New York Times columnist Ross Douthat has taken a contrarian stance: John Boehner’s not just a survivor — he’s a downright American hero!
It is, perhaps, a sign of our troubled times that merely averting catastrophe is the new definition of heroism. Talk about grade inflation. (“Victim” or “hostage” might be more a more appropriate description.)
Of course, Douthat is correct about Boehner’s many challenges. As I’ve written before, he is essentially tasked with the thankless job of herding cats.
There are two types of leadership: Transactional leadership and Transformational leadership.
I don’t fault Boehner for failing at the former. In the old days, political leaders had a lot more carrots and sticks to wield. It’s easier to be a transactional leader, for example, when you can dish out earmarks. Today’s leaders do not have the institutional power their predecessors enjoyed.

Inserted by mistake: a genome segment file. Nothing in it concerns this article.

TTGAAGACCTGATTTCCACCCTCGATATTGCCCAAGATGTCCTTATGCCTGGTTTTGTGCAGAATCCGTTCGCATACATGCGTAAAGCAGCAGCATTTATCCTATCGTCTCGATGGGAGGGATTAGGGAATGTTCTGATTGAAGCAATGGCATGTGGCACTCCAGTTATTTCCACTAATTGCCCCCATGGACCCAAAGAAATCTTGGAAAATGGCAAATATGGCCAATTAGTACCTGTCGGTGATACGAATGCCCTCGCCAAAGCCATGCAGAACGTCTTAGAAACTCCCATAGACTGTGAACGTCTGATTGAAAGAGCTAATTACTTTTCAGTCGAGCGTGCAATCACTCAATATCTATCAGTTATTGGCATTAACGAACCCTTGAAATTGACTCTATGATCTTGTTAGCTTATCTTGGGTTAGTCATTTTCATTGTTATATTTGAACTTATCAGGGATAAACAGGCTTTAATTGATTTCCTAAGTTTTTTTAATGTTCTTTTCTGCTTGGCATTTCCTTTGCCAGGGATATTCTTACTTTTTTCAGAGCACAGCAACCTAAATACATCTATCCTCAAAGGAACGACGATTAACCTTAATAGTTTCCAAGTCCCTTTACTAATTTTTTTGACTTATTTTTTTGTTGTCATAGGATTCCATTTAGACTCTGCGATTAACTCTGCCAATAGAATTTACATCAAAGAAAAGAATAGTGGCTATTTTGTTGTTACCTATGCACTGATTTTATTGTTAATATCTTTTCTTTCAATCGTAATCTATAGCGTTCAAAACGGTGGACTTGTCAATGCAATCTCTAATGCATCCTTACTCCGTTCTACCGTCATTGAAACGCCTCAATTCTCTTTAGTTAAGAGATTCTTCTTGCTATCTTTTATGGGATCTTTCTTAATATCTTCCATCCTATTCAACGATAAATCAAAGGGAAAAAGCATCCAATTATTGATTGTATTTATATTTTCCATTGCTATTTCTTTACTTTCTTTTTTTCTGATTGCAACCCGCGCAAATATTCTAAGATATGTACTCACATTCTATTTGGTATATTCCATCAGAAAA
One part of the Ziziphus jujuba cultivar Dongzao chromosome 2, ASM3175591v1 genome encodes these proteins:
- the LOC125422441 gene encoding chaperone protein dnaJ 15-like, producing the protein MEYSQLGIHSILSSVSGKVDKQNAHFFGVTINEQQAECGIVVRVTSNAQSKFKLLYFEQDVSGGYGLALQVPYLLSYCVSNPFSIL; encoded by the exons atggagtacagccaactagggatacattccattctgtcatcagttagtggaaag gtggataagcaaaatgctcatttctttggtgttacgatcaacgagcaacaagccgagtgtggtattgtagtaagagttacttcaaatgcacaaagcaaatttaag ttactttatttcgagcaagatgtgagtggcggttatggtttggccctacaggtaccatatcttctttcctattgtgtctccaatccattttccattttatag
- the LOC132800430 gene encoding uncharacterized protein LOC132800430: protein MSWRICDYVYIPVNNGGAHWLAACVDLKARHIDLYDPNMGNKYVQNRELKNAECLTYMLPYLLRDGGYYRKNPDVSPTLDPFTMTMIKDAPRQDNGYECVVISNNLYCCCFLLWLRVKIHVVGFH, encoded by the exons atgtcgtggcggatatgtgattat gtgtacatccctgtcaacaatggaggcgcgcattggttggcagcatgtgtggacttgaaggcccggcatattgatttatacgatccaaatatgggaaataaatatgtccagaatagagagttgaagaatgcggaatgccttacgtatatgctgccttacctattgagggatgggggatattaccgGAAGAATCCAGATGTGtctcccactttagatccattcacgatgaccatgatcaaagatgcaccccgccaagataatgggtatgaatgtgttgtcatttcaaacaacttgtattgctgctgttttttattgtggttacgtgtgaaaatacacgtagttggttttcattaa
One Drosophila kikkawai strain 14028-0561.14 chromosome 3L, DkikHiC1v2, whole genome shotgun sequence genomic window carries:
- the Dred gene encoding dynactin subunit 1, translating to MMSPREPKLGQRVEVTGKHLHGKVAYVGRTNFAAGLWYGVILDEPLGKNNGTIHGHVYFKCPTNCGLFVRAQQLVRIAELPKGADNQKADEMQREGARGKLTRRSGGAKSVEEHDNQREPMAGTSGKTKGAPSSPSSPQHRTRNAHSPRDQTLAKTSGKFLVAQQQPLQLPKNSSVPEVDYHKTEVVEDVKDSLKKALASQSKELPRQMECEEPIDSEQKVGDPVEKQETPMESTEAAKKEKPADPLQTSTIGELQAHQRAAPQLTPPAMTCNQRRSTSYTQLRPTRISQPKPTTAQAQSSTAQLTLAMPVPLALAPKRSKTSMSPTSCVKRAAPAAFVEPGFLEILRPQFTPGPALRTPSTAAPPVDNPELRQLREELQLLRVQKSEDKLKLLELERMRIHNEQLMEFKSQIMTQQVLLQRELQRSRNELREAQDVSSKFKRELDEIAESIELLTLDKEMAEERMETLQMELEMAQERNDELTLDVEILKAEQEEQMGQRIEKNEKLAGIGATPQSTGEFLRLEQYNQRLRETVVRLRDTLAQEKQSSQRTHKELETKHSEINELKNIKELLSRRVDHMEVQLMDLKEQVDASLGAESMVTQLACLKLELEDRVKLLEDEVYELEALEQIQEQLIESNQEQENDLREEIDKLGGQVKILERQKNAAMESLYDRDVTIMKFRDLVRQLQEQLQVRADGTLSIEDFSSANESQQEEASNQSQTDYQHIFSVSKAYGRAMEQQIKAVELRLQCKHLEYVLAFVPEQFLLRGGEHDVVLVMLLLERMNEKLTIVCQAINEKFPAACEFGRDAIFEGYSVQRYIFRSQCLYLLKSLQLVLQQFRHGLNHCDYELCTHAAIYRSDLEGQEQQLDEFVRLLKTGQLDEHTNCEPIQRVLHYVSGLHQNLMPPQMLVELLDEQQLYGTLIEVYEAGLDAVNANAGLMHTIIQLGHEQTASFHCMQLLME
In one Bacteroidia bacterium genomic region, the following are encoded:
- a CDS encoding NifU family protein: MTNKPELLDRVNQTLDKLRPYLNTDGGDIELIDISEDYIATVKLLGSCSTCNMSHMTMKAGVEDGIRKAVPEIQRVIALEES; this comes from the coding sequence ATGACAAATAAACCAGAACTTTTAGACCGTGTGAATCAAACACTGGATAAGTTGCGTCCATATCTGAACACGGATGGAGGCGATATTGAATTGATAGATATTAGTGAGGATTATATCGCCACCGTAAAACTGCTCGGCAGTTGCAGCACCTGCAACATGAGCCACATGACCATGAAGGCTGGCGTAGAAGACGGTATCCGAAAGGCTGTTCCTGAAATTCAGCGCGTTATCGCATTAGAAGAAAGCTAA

Absent the ability to transact business (essentially to bribe or blackmail members), the only arrow left in the quiver is to be a transformational leader — to actually inspire your team to follow you.
This often requires vision, earned loyalty, respect, etc. Clearly, though, Boehner has not (yet, at least) inspired that sort of followship.
Again, Boehner has been handed a very difficult situation, so I agree we shouldn’t be too hard on him. But at the end of the day, leaders lead. And “hero” just seems to me to be a tad too strong, all things considered.